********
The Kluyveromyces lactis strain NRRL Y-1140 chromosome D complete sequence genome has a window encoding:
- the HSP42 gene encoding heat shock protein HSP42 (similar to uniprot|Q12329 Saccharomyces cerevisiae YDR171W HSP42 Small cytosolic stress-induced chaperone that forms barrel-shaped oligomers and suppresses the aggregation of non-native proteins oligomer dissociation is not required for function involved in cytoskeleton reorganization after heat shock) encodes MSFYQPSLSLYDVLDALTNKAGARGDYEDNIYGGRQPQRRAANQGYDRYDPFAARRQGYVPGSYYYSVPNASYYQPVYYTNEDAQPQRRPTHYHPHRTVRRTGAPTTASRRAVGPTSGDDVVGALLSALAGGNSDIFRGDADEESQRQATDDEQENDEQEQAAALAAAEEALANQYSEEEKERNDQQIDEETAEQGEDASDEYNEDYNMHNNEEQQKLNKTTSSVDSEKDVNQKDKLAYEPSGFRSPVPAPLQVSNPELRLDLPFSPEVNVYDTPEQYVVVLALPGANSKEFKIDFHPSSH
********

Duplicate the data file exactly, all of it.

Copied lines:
The Kluyveromyces lactis strain NRRL Y-1140 chromosome D complete sequence genome has a window encoding:
- the HSP42 gene encoding heat shock protein HSP42 (similar to uniprot|Q12329 Saccharomyces cerevisiae YDR171W HSP42 Small cytosolic stress-induced chaperone that forms barrel-shaped oligomers and suppresses the aggregation of non-native proteins oligomer dissociation is not required for function involved in cytoskeleton reorganization after heat shock) encodes MSFYQPSLSLYDVLDALTNKAGARGDYEDNIYGGRQPQRRAANQGYDRYDPFAARRQGYVPGSYYYSVPNASYYQPVYYTNEDAQPQRRPTHYHPHRTVRRTGAPTTASRRAVGPTSGDDVVGALLSALAGGNSDIFRGDADEESQRQATDDEQENDEQEQAAALAAAEEALANQYSEEEKERNDQQIDEETAEQGEDASDEYNEDYNMHNNEEQQKLNKTTSSVDSEKDVNQKDKLAYEPSGFRSPVPAPLQVSNPELRLDLPFSPEVNVYDTPEQYVVVLALPGANSKEFKIDFHPSSH